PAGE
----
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Bible Preservation - Early Preservation of the Pure Text

    1. The Papyrus Manuscripts
      1. Written on paper made from the papyrus plant
      2. Written on scrolls
      3. Very oldusually before 300ADsome as old as 100AD
      4. Only around 100 or so exist
      5. All come from Egypt where the dry climate makes survival possible
      6. The texts are very short, surviving in tiny fragments
      7. Initially said to support the Alexandrian Text.  However, as more copies have been found, more and more readings of the Received Text have been found.  These are often readings that the scholars thought were invented 200-300 years after the age of the papyrus manuscripts themselves.
    2. Uncial Manuscripts
      1. Written in rounded, capital letters which were in use from 300-900AD
      2. Written on velluman expensive and durable parchment made of animal skin
      3. Bound in codex (i.e., book) form
      4. Around 200 uncial manuscripts of the New Testament have been discovered
      5. Most agree with the Received Text
      6. The most famous uncials (Sinaiticus and Vaticanus) are used as the basis for the Alexandrian Text
    3. Minuscule Manuscripts
      1. Written in lower case, cursive style letters
      2. Used from about 700AD
      3. Minuscule manuscripts are written both on vellum and on paper (as imported from China around 1000AD)
      4. Around 3,000 minuscule manuscripts have been discovered
      5. Almost all of the minuscules agree with the Received Text
    1. Old Latin Vulgate
      1. The Italic Version
        1. One of the oldest versions of the New Testament
        2. Translated in 157AD
        3. Used in Northern Italy by the early Waldenses
      2. Old Latin Versions followed two forms
        1. The Traditional or Received Text
        2. The corrupted texts
      3. The Old Latin Versions were revised and standardized by Jerome in 382 when he translated what became the official Catholic New Testament which became known as Jeromes Latin Vulgate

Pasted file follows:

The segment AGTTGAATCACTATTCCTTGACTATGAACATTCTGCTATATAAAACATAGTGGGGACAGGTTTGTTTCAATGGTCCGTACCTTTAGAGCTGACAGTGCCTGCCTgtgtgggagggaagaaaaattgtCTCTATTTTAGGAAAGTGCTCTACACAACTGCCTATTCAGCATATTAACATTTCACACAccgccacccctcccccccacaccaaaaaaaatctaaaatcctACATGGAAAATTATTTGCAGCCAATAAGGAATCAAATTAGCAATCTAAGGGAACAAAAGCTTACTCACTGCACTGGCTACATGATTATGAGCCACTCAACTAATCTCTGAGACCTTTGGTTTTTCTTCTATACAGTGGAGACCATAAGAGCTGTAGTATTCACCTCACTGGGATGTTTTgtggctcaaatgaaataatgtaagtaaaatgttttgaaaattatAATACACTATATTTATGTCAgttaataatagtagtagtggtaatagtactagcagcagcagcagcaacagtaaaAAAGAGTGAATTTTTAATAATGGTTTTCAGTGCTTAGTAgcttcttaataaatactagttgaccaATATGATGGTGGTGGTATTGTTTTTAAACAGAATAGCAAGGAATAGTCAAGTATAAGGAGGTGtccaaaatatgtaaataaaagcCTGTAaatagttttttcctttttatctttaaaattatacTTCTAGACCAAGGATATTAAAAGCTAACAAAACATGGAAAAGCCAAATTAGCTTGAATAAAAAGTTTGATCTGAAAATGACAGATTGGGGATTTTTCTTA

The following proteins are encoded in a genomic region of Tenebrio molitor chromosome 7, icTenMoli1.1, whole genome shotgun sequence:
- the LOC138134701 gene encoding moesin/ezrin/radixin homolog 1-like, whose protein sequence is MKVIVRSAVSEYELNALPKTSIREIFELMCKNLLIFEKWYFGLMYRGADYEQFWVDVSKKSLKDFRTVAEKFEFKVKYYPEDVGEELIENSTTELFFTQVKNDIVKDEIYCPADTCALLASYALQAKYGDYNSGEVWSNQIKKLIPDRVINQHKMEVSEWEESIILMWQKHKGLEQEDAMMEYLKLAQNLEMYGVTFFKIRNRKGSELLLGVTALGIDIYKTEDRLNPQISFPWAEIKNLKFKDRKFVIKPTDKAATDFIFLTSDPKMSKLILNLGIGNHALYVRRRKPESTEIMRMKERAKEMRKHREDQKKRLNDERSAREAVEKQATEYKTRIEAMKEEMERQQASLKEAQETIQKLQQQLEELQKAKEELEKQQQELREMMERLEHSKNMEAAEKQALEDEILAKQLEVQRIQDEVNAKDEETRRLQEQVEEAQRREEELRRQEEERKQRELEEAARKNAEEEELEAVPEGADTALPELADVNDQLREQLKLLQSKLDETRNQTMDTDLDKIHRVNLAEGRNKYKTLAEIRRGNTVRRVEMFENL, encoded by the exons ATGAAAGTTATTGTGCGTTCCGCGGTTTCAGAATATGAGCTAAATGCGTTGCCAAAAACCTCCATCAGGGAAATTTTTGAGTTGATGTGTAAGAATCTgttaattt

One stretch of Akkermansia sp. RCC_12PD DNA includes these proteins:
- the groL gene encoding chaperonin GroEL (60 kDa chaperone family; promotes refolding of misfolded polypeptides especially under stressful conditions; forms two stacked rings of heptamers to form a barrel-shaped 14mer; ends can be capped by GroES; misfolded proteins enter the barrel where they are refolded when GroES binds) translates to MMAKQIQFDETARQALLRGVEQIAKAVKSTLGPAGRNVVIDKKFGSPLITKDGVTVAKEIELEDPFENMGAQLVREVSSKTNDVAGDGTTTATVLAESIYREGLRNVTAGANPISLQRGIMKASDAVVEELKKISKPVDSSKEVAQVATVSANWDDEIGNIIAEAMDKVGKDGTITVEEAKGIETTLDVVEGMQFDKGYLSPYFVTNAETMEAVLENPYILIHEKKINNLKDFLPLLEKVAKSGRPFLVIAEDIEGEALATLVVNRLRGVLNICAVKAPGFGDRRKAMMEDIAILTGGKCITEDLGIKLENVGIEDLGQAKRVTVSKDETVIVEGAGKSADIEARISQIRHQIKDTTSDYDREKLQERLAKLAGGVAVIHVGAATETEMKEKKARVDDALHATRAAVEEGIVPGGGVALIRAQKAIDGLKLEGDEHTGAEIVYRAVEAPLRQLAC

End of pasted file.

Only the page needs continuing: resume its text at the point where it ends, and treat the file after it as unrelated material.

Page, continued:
2. The Syriac Bible
      1. Translated into the Syrian language about 150AD
      2. Called the Queen of Versions
      3. Major version called the Peshitta which means simple
      4. Very important because Syria and adjoining Asia Minor were the location of the majority of the New Testament autographs
      5. Although corruptions entered the text around the middle of the third century, most of the Syrian manuscripts agree with the Received Text
    3. Gallic Bible
      1. The early French translation
      2. Agrees with the Received Text
    4. Coptic Bible
      1. An Egyptian translation
      2. Usually agrees with the Alexandrian Text
    5. Gothic Bible
      1. Translated about 330AD by Ulfilas, a missionary to the Goths
      2. Agrees with the Received Text
    1. Volumes containing the Gospels and Epistles appointed to be read throughout the year
    2. Most are of the ninth century and later
    3.  Around 2,000 have been discovered
    4. They overwhelmingly agree with the Received Text
    1. Early church history (to 600AD) witnessed many volumes of books by Christian authors.  Many copies of these works exist.
    2. These books did not claim to be scripture and were not accepted as such.  However, these early authors often quoted New Testament scripture and therefore give testimony to the form of scripture at the time they wrote.
    3. These early quotations support the readings of the Received Text in thousands of places.